The History of Lapland

Written by John Scheffer
Oxford 1674

Of the Religion of the Laplanders.

Having seen the rise and Original of the Laplanders, we come now to speak more distinctly of them, but first of their Religion; not only what it is now, but also what was before Christianity came to be receiv’d there. For there were Laplanders, or at least some Inhabitants of Lapland before the Christian Religion was introduced: such as the Finni, Lappofinni, Scridfinni, or Biarmi, as is above said; but it was very long before the Laplanders properly so called embraced the Christian Religion. At first there is no doubt they were Pagans, as all the Northern Nations were, but being all Pagans were not of the same Religion, it may be enquired which the laplanders profest. and I suppose it could be no other then that of the Finlanders, from whom they derive their original, and consequently their Religion too. But what the Religion of the Finlanders was is very uncertain, since we have no account of the ancient affairs of that Nation. Therefore we must make our conjectures from the Biarmi, and Scridfinni, as also from some remains among the Finlanders and Laplanders.

We have already prov’d the Biarmi to be the first Colony that the Finlanders sent into Lapland, of whom this is chiefly recorded in ancient Monuments, that they worship’d a certain God whom they called Jumala: which Jumala or Jomala is manifestly a different word from what is mentioned in the History of St. Olaus King of Norway, and of Herrodus, for they relate it as peculiar to the Biarmi, and unknown to themselves; who being either Goths, Norwegians or Islanders, it cannot possibly be any old Gothic word, but of some other Country, and therefore most probably of Finland, where it is now in use. For God, which is by the Swedes, Goths, and all of the same original termed Gott, or Gudh, is by them called Jumala; custom without doubt prevailing that the same name, whereby in ancient times they called the false God, was translated to the true One, both by the Finlanders, the Biarmi and the Laplanders also who came out of Finland, and being joined with the Biarmi made one Nation. Besides Jumala, it seems the Laplanders had aGod whom the Swedes call Thor, which may be gathered, not only because they worship one Thor at this present among their idols, as shall be shewn hereafter, but also because in the number of Gods which the old Finlanders, especially the Tavasti adored, there was reckoned Turrisas, the God of War and Victory, which was no other then Thor. This Turrisas is put in one word for Turris-As (i. e.) Turris, Turrus, or Torus (for so his name is diversly written) the Prince of the Ases, or Asiatics, for those who in former times came out of Asia into these parts were called Ases, of whom this Turrus was the first, who from that time was worshipped by the Finlanders by the name of Turrisas; which may farther be proved from Arngrinus Jonæ, who saies the first King of the Finlanders was Torrus, one of the Predecessors of King Norus, from whom some think Norige, (i. e.) Norway, quasi Nori Rige, to take its denomination, it being frequent for the ancient Kings to take upon them the names of their Gods. Thus among the ancient Greeks we find many who were called by the names of Jupiter and Neptune. So Torrus the King was so called from Torus the ancient God of the Finlanders, from whom without doubt he was derived to the laplanders, together with their language, worships, and other customs. To these two (if they are two) Jumala and Thor, may be added the Sun, which I gather from this, because he is still reckoned among their Gods. Besides he is generally worship’d in all barbarous and pagan Countries, and if he be adored for his light and heat by those People, who enjoy the benefit of a warm air and temperate climate, how much more by the Laplanders, who for no small space endure the hardship of continual night and bitter frosts? but I shall speak more concerning the Sun hereafter.

These are the chief Gods of the Laplanders, whether they had any of less note may be questioned, tho I doubt it not; because at this day they worship some others, which the Finlanders did before them, and probably brought with them into Lapland. Of these the Carelii had Rongotheus the God of Ry, Pellonpeko of Barly, Wierecannos of Oats, Egres of Herbs, Pease, Turnips, Flax, and Hemp; Uko with his wife Rowne, of tempests; Kækre the Protector of Cattel from wild beasts, Hyse had the command of Wolves, and Bears, Nyrke of Squirrel-hunting, Hyttavanes of Hare-hunting. Some of these the Laplanders worshipped; especially those whose help they stood chiefly in need of to the performing of their business, as the gods of hunting and preserving their Cattel from wild beasts, and such like: others probably they neglected as useless, because they neither plowed nor sowed. But I cannot say under what names they worshipped them, because I find nothing of certainty thereof, either in their ancient records, or modern customs.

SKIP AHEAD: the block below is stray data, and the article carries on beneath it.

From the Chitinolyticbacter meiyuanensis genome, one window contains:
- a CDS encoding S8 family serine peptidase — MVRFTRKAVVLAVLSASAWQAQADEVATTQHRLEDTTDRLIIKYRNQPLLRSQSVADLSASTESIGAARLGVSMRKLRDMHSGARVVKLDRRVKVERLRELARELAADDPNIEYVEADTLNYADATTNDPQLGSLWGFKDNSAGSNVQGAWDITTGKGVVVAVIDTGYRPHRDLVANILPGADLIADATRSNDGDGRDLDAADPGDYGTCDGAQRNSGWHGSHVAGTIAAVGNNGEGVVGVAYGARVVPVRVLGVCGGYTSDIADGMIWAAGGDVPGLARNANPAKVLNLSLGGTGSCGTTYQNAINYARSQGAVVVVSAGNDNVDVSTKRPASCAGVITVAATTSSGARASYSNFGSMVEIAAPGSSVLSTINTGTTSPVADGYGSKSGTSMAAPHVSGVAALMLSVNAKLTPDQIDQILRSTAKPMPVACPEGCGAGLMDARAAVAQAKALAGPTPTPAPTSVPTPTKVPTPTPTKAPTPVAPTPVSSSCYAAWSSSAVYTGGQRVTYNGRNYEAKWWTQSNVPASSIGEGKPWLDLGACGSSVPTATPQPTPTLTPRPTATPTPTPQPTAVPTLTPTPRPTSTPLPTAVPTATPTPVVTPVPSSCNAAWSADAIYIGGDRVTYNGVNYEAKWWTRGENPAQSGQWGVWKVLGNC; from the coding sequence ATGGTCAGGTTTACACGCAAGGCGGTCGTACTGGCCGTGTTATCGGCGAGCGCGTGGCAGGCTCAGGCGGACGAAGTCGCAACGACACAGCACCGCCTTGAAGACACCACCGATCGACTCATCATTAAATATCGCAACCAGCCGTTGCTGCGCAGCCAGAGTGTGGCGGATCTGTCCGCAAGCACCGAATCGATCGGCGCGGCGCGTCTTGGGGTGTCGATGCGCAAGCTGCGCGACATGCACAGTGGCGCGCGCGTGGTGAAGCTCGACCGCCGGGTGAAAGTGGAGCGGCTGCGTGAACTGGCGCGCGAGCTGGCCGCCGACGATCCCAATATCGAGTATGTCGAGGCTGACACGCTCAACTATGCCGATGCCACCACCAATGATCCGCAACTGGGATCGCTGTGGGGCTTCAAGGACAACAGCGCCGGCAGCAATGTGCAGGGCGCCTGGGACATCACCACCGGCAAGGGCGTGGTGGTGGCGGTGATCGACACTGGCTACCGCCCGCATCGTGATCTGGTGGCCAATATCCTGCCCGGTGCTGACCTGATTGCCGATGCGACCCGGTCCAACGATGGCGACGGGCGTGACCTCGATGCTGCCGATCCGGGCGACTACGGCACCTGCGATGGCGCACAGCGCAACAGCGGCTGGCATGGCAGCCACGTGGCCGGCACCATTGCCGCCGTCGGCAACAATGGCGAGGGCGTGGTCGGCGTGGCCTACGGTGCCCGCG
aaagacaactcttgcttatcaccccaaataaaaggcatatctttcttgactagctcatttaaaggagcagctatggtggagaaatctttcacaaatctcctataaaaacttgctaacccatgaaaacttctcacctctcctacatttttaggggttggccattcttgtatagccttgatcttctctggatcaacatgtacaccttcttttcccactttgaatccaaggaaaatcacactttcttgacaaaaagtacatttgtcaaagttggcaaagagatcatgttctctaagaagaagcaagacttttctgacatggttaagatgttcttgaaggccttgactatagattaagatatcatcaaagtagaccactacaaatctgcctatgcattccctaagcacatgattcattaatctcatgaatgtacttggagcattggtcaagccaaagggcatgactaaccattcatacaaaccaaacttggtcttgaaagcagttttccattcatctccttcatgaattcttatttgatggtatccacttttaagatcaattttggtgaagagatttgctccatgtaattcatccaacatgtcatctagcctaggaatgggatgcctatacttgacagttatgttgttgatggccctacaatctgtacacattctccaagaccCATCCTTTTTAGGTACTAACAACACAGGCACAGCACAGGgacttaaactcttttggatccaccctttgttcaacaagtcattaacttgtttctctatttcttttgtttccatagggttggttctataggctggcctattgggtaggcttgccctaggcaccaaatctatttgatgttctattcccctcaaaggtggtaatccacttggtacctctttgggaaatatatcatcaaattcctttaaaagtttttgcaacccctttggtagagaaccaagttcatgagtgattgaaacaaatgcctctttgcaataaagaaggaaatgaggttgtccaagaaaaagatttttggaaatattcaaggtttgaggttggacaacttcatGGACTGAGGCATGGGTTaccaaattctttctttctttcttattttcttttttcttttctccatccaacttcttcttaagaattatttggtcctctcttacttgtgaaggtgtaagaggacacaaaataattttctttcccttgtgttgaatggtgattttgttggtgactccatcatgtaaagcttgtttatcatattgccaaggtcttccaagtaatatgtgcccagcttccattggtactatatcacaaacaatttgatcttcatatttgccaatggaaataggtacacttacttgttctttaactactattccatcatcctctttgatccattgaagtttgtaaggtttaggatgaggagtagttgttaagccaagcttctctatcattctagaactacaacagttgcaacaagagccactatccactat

Next we must consider what kind of worship they pai’d their Gods, which we have already mentioned; but of this also we are in great uncertainty, unless we make our judgement from the present times, and deliver those rites which are now used by the Laplanders in their religious performances, but of this we shall speak more when we come to treat of the present state of their Religion. We shall only note here what is read of Jumala. He was heretofore represented in the image of a man sitting upon an Altar, with a Crown on his head, adorned with twelve gems, and a golden Chain about his neck, which was formerly of the value of 300 Marks; tho whether the word in the History doth signify a chain, or may better be rendred a Jewel, ’tis uncertain; for it is said that Charles lifting his Ax, cut the collar whereon it hanged: which shews that it was rather gold artificially carved and set with jewels, which was (I suppose) the reason why Herrodus doth not set down its weight, as is usual in the valuing of chains, but its price. This Jewel called Men from Mene the Moon whose figure it represented, was, as I imagine, tied to a collar about the neck, and hanged down upon the brest of the image, as is usual in all such ornaments at this day. But whether this were a chain or locket, it is certain the other parts of his habit were agreeable to our description of him; wherein he was not much unlike the Swedes God Thor, as he is described in our History of Upsal: for he also was made sitting with a Crown on his head, adorned with Stars, as Jumala with jewels, each to the number of twelve, from whence I am almost perswaded that the Biarmi, and after them the Laplanders, either worshipped one God under two names, or if they were two Gods, they used their names promiscuously. For the true God, whom they knew partly by reason, and partly by tradition, was by them called Jumala: but after the name of Thor began to be famous, they either called Jumala by the name of Thor, or gave Thor the name of Jumala: which I gather from hence, because at this day the Laplanders attribute that to their Thor, which questionless formerly they did to Jumala, viz. the power and command over the inferior Gods, especially the bad and hurtful: also over the air, thunder, lightning, health, life and death of men, and such like; as shall be shewn hereafter. What his image was made of, is not known, but I suppose it was wood, because Charles is said to have cut off his head with his Ax, when he only designed the cutting of the collar that held the aforesaid jewel, which he could hardly have don, had it bin either silver or gold. Besides, to prove it was wood, it was burnt to ashes, together with the Temple, and all its furniture, excepting some gold, and other precious things; with which gold particularly they did homage to their God: for the Biarmi in their ceremonies to Jumala, did cast gold as a sacred offertory to him into a golden dish, of a vast weight and bigness, which stood upon his knees. This Vessel, in the History of Olaus, is said to be of silver, and full of silver coin, for a little befor his time both basin and gold were lost, and the Biarmi never had an opportunity of getting more. They did not worship Jumala every where, but in some few places, or perhaps only in that one, where in a thick remote wood he had a kind of a Temple, not as they are usually built with walls and roof, but only a piece of ground fenced as the old Roman Temples were; from hence one might look every way, which could not have bin don had they bin cover’d at the top. As in the form of their Temples, so in the situation of them they did imitate the ancients, who for the most part chose groves to worship their Gods in, and there built their Temples. So much of Jumala, and the ancient manner of worshipping him amongst the Biarmi, as it is transmitted to us by ancient Writers; but of Thor, the Sun, and the other Gods, there is nothing read but what belongs to the times of Christianity, and the superstition still remaining amongst them, of which we shall speak particularly in the following Chapter.